Startup funding (Science Meets Science) – [up to $4,000] Designed for new science policy groups, this provides year-long funding (with the possibility of a second year) to build interest among students, initiate programming, and develop sustainable local support.
What is the research!America Science meets science track?
“As we think about creating a complex global problem-solving agenda…, It will engage all fields from physics to psychology, from economics to biology, from electrical engineering to sociology…Policymakers will be crucial to any and all solutions. Science and technology and public policy empower each other’s goals. In contemporary society, neither could be appropriately effective without being a partner-participant with the other.” Neal Lane, Scientific Advisor to President Bill Clinton.
Last year, Research!America introduced a new Science Meets Science microgrant track which pairs social scientists (e.g.. anthropology, sociology, psychology) with STEM scientists (e.g.. life sciences, chemistry, mathematics). Competitive proposals are those that undertake civic engagement activities based on combining expertise across scientific domains. The types of projects may be similar to the examples above or entirely novel.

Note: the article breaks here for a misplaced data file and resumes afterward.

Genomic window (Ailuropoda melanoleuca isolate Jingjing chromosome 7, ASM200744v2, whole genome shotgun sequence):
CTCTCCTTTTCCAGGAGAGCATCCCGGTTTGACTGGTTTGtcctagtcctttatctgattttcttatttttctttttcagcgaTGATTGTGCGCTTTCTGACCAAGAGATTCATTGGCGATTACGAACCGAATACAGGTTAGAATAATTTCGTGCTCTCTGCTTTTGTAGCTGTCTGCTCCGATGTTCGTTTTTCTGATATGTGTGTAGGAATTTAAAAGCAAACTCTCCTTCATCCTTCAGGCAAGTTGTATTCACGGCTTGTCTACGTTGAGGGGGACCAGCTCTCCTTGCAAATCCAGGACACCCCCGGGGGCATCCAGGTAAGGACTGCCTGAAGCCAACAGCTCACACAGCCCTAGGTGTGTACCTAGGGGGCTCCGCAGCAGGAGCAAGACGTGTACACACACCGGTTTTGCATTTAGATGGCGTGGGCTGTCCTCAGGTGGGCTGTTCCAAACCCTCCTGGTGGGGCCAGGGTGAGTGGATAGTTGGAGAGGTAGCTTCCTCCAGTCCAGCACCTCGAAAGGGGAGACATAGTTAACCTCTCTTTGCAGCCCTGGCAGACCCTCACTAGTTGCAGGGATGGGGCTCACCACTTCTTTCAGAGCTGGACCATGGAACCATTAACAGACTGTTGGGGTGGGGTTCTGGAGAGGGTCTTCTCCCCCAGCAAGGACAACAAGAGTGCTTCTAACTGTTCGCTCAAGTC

Applicants may request additional funds in support of a civic engagement effort led by both social and physical science teams. Teaming with other students, including MBA, law, or communications majors is also encouraged.
2020-2021 supplemental programs for microgrant recipients
Early-career scientists participating in our microgrant program are also eligible to participate in programs designed to augment the microgrant experience by providing educational resources on science policy, a networking forum with other university-based science policy leaders, and webinar trainings to enhance your microgrant project.
Science Advocacy Forum – Through discussion of thought-provoking articles and topics, this module is designed to build a community of early-career scientists who are interested in policy and advocacy. Participants will have access to the science policy course and new “journal club”-style discussions focused on science communication, policy, and advocacy led by Research!America.